Sr. Mary Lou Kownacki, Benedictine, peace activist and Joan Chittister's 'muse,' dies

Benedictine St. Mary Lou Kownacki in 2018 (Courtesy of Benedictine Sisters of Erie)

Benedictine St. Mary Lou Kownacki in 2018 (Courtesy of Benedictine Sisters of Erie)

by Tom Roberts

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Benedictine Sr. Mary Lou Kownacki, a major force behind the ministries and outreach that shaped the Erie Benedictines in the late 20th and early 21st centuries, died Jan. 6 at Mount St. Benedict Monastery in Erie, Pennsylvania, after three years with uveal cancer. She was 81.*

A native of Erie, Kownacki entered the Benedictine community in 1959 when she was 17 and made her final profession in 1965. A poet and peace activist, she was also the behind-the-scenes inspiration for some of Benedictine Sr. Joan Chittister's major works.

The Erie Benedictines, a small community in one of Pennsylvania's faded industrial centers on the northern edge of the country, has often played an outsized role in the Catholic community in the United States and beyond. The well-known public face of the community is Chittister, who has written extensively on spirituality, women's rights and religious life. Now in her mid-80s, Chittister continues to produce books and columns while maintaining a demanding speaking schedule nationally and internationally.

Benedictine Sr. Mary Lou Kownacki speaks at a signing for her book Between Two Souls: Conversations With Ryokan in Erie, Pennsylvania, in 2004. (Courtesy of Benedictine Sisters of Erie)

Benedictine Sr. Mary Lou Kownacki speaks at a signing for her book Between Two Souls: Conversations With Ryokan in Erie, Pennsylvania, in 2004. (Courtesy of Benedictine Sisters of Erie)

Not as widely known is the significant collaborative role that Kownacki maintained for decades. She was a founder of ministries within the community. They included Benetvision, which distributes regular newsletters and other communication based on Chittister's writing, and Monasteries of the Heart, an online community of more than 24,000 members worldwide who explore Benedictine spirituality.

Kownacki "was the living integration of the active and the contemplative soul," Chittister said in a statement reflecting on her friend's life. "Her spiritual depth knew no end; her heart's outreach, no limit. Her favorite quotation was from Ryokan, the Zen monk who wrote, 'Oh that my monk's robe were wide enough to embrace the whole world.'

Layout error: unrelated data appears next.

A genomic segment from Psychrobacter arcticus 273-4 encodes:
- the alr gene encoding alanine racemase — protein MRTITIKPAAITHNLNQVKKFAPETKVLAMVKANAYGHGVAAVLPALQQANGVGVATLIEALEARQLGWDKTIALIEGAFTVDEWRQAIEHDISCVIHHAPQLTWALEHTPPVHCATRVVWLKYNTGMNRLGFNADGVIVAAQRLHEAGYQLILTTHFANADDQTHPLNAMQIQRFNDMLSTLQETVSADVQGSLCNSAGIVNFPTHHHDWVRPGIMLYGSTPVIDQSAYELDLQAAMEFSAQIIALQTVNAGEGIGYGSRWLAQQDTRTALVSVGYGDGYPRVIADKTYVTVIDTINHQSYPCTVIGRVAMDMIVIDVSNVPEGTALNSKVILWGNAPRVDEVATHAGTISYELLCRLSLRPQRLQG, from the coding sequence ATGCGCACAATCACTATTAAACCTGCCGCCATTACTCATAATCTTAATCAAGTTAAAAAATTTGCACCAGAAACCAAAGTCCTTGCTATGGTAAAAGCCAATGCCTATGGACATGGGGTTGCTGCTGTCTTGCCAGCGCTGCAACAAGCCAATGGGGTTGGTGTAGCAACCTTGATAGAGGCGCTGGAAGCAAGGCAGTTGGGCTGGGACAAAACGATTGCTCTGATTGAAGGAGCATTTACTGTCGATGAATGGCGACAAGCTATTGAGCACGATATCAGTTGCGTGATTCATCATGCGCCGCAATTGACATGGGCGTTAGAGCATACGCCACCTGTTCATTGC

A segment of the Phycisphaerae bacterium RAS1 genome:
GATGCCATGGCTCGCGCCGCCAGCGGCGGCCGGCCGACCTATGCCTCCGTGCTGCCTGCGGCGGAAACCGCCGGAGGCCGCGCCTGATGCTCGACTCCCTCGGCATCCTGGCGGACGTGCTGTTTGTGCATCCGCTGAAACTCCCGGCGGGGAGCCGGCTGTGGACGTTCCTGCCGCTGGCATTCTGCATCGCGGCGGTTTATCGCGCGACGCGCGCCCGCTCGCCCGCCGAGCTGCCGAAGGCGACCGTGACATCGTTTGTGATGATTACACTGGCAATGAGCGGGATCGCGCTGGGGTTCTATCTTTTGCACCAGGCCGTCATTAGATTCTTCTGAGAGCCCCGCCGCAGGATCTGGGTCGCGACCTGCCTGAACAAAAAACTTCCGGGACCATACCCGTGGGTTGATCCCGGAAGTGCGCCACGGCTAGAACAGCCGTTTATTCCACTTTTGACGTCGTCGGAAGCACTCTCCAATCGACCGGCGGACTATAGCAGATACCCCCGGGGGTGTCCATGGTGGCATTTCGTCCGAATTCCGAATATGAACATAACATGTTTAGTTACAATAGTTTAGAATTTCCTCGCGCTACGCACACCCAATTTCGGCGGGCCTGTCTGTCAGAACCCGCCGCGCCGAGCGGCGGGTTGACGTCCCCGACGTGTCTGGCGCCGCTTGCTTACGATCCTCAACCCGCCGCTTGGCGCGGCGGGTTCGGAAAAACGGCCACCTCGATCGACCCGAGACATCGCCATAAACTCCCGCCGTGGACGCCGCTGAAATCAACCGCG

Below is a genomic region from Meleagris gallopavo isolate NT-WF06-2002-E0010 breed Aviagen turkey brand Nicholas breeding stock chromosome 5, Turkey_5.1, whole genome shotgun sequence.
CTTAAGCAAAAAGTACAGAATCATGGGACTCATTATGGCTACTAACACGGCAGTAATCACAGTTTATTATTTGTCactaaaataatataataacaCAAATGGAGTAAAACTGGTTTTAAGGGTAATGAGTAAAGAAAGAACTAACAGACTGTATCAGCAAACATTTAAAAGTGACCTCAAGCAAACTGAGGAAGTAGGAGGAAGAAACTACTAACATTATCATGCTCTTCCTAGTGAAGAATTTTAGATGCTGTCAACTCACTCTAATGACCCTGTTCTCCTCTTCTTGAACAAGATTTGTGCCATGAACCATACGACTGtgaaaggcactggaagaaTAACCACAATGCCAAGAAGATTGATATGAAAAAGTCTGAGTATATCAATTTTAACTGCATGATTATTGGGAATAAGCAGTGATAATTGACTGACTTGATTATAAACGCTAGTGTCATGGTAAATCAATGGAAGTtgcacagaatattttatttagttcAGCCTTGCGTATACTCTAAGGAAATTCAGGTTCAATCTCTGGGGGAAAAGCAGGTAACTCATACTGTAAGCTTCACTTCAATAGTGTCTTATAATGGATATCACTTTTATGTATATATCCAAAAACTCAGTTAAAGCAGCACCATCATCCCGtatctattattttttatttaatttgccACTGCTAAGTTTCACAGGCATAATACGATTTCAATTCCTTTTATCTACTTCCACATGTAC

"It was out of all of that," said Chittister, "that she became my muse."

Ryokan was a 19th-century monk and poet. Kownacki composed a book of poems, Between Two Souls: Conversations With Ryokan, in which she responds to Ryokan. In it she writes of her own vocation:

Thinking back I recall my novice year:
Dusting long hallways of venetian blinds
I repeated holy phrases
Desiring to become a bow of praise
Praying with outstretched arms each day
That my arms, like the Spirit's wings,
Might grow wide enough to embrace
The suffering of the world

That desire understandably fell short of reality, but the embrace was enormous and found expression in many forms as Kownacki and others initiated ministries that transformed large swaths of Erie life. The ministries were in response to a major change in direction for the Erie Benedictine community.

For decades, the Erie Benedictines had taught generations of girls and young women from Erie's lower economic strata. But it became clear in the years following Vatican II, and as vocations to the religious life diminished in the aftermath of World War II, that the community's St. Benedict Academy was unsustainable. A combination of a 15-year renewal process and economic realities brought the community to an inevitable point. During Chittister's 12-year tenure as prioress, the community voted to close the academy.

What replaced its long identity as a teaching community was a new way of viewing the purpose of religious life called a "corporate commitment." It was a step designed, said Chittister, to answer the question: "Where was our unity without the common ministry of teaching?"